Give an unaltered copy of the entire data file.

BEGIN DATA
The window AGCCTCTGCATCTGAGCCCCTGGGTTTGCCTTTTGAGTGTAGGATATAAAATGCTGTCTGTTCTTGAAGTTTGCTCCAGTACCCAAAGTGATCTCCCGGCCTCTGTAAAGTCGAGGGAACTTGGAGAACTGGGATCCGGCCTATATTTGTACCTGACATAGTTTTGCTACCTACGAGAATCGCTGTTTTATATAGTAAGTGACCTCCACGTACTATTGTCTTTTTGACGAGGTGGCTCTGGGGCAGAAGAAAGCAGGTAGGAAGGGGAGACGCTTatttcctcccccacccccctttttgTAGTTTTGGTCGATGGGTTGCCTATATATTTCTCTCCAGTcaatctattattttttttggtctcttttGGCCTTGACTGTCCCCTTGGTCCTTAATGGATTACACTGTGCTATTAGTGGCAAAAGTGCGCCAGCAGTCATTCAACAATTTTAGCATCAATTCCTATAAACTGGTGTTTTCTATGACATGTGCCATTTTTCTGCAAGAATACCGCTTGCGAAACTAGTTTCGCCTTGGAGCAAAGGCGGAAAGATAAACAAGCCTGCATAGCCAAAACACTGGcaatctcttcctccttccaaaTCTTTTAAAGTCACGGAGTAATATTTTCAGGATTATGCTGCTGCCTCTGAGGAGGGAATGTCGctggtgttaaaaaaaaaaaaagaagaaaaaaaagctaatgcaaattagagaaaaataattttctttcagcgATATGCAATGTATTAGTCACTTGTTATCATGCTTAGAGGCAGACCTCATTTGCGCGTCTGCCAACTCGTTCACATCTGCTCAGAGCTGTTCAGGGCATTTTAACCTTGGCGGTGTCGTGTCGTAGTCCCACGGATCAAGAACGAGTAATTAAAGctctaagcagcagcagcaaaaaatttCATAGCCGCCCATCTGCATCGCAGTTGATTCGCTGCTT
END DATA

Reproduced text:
The window AGCCTCTGCATCTGAGCCCCTGGGTTTGCCTTTTGAGTGTAGGATATAAAATGCTGTCTGTTCTTGAAGTTTGCTCCAGTACCCAAAGTGATCTCCCGGCCTCTGTAAAGTCGAGGGAACTTGGAGAACTGGGATCCGGCCTATATTTGTACCTGACATAGTTTTGCTACCTACGAGAATCGCTGTTTTATATAGTAAGTGACCTCCACGTACTATTGTCTTTTTGACGAGGTGGCTCTGGGGCAGAAGAAAGCAGGTAGGAAGGGGAGACGCTTatttcctcccccacccccctttttgTAGTTTTGGTCGATGGGTTGCCTATATATTTCTCTCCAGTcaatctattattttttttggtctcttttGGCCTTGACTGTCCCCTTGGTCCTTAATGGATTACACTGTGCTATTAGTGGCAAAAGTGCGCCAGCAGTCATTCAACAATTTTAGCATCAATTCCTATAAACTGGTGTTTTCTATGACATGTGCCATTTTTCTGCAAGAATACCGCTTGCGAAACTAGTTTCGCCTTGGAGCAAAGGCGGAAAGATAAACAAGCCTGCATAGCCAAAACACTGGcaatctcttcctccttccaaaTCTTTTAAAGTCACGGAGTAATATTTTCAGGATTATGCTGCTGCCTCTGAGGAGGGAATGTCGctggtgttaaaaaaaaaaaaagaagaaaaaaaagctaatgcaaattagagaaaaataattttctttcagcgATATGCAATGTATTAGTCACTTGTTATCATGCTTAGAGGCAGACCTCATTTGCGCGTCTGCCAACTCGTTCACATCTGCTCAGAGCTGTTCAGGGCATTTTAACCTTGGCGGTGTCGTGTCGTAGTCCCACGGATCAAGAACGAGTAATTAAAGctctaagcagcagcagcaaaaaatttCATAGCCGCCCATCTGCATCGCAGTTGATTCGCTGCTT